This year we’re getting involved in the Fashion Revolution Week! And in this blog post, we’d like to introduce you to some of the creative minds and hands behind the production of our clothes.
For us, working sustainably has a lot to do with simply caring about each other. It also has to do with solving problems together and finding solutions that work for everybody. By creating a long term partnership with our producers and suppliers, and through the encouragement of transparent communication, we are able to bring affordable and ethical fashion to you.
Meet Cecilia Flores, our production partner.
She and her mother run a family textile and clothing business in San Gabriel Chilac Puebla (Mexico). They’ve been in this industry for a little over thirty years. Together they direct a cooperative of artisans who design, embroider, cut, and sew the majority of our Puebla Dresses (also known as the Mexican channel or Fiesta dress).
It all starts with drawing the embroidery designs and turning them into stencils. Most of the time they choose to make nature elements like floral designs, birds, or butterflies. From there, they stamp the designs onto the fabric. Gregario and Melina are in charge of doing the stamping with the help of Jonathan, their son.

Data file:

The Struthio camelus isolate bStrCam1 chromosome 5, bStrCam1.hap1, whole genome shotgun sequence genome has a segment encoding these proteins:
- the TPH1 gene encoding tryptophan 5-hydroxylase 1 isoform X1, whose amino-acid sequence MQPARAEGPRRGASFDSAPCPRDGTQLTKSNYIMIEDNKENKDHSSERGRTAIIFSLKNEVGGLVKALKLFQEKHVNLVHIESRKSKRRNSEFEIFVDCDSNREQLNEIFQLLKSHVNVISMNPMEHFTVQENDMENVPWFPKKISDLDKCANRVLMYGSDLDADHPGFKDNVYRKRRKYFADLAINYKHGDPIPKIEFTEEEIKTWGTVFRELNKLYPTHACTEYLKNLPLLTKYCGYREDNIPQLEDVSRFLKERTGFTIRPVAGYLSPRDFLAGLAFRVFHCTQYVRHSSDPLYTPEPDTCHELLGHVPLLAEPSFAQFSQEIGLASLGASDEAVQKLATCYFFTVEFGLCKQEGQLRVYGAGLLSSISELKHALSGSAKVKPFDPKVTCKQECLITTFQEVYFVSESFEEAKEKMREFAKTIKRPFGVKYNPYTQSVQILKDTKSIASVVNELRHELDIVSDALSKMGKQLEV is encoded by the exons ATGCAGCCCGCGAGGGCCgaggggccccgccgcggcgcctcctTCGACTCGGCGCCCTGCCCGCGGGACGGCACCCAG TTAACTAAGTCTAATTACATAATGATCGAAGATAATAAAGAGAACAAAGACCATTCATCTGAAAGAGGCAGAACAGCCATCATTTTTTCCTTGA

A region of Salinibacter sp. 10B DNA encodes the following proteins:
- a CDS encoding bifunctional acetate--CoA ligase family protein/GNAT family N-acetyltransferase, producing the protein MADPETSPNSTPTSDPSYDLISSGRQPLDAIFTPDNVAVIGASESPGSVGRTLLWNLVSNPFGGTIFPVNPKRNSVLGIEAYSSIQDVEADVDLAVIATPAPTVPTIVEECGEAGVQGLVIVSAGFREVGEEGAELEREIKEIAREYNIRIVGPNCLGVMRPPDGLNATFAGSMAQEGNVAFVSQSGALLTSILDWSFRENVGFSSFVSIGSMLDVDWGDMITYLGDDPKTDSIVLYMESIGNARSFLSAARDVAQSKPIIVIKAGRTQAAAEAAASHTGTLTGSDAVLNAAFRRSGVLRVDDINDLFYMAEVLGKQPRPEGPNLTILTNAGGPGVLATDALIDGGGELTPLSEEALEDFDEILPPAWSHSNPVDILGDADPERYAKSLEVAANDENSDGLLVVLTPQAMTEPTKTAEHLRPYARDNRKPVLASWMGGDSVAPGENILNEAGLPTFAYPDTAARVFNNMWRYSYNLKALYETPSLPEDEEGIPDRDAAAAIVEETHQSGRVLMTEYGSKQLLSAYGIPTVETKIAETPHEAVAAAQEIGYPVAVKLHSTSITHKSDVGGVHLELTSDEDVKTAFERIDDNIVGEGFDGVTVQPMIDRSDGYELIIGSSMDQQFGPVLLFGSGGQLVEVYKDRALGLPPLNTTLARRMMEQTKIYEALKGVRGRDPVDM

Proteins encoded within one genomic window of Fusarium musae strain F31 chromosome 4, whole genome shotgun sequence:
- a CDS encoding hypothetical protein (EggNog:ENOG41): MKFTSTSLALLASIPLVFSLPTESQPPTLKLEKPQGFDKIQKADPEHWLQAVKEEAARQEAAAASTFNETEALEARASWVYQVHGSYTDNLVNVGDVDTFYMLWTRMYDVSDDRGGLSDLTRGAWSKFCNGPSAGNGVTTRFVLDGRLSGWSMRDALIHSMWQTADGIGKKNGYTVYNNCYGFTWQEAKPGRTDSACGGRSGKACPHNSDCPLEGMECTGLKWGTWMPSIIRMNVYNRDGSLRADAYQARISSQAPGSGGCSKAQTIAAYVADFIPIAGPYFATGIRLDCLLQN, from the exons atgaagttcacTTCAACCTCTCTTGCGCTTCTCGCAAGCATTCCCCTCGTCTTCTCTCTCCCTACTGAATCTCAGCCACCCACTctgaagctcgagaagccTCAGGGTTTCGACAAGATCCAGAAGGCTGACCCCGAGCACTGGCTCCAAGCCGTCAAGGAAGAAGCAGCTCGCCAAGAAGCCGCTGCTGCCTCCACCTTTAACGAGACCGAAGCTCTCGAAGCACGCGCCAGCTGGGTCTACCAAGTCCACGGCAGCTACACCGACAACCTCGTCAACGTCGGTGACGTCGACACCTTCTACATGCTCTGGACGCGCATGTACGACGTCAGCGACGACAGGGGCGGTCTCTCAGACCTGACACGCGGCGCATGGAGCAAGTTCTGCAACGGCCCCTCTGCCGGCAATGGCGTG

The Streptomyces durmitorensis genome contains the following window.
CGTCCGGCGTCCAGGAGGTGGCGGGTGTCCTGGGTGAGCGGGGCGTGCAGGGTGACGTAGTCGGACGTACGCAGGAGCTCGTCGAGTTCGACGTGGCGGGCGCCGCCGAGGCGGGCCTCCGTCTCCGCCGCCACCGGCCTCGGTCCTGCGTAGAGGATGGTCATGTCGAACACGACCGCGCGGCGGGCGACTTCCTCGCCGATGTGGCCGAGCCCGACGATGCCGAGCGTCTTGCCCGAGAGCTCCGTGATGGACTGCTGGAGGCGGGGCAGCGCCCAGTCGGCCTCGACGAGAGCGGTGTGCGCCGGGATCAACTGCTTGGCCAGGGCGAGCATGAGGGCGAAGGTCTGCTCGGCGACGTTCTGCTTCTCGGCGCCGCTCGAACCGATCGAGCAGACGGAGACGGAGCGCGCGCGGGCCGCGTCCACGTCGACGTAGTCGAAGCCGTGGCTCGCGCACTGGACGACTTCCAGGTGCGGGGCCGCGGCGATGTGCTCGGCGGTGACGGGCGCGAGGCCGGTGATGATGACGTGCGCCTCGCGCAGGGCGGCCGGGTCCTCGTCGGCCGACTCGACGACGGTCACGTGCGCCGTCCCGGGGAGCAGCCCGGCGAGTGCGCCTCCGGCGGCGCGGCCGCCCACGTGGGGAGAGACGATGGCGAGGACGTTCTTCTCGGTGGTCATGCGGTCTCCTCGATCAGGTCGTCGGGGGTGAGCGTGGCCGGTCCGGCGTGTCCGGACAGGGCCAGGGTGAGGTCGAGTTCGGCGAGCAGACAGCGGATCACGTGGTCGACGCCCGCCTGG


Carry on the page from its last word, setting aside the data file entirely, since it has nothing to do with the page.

After the dresses have been stencilled, they’re given to a group of bordadoras (embroiderers) who embroider each of the design elements by hand. Isabel and Hermelinda are two of the many lovely women who take care of this part of the process.
Finally, Olivia cuts, sews, and assembles all the embroidered pieces to create one-of-a-kind Mexican garments.
Something important to notice is that they don’t mass produce. Our artisans honor the process and work in batches of 50 to 300 pieces maximum. The creation of these many pieces could take approximately two to four months.
That said, the time it takes to make a single piece varies. A Julia Dress for instance, takes between four to six days to be made. This is because the dress is totally hand embroidered.
The Tehuacan Dress takes approximately two days to be completed. The embroidery on this dress takes less time because it is made on a “máquina de pedal” (pedal sewing machine). However, this is still considered to be a slow process compared to the hundreds of dresses that are made daily by big manufacturers.
Making choices based on looks and feels is a good thing. But you can now too make conscious decisions when shopping for clothes. You can choose clothes that have been both paid for properly and made slowly in a friendly and safe environment. Perhaps you’ll have to do a little bit of research, and it might take more time. But in the end, it will all be worth it.
Let’s celebrate the creative power of the people behind our clothes, and start asking simple questions such as “Who is making them?”
Help us spread the love for handmade Mexican products by sharing this post.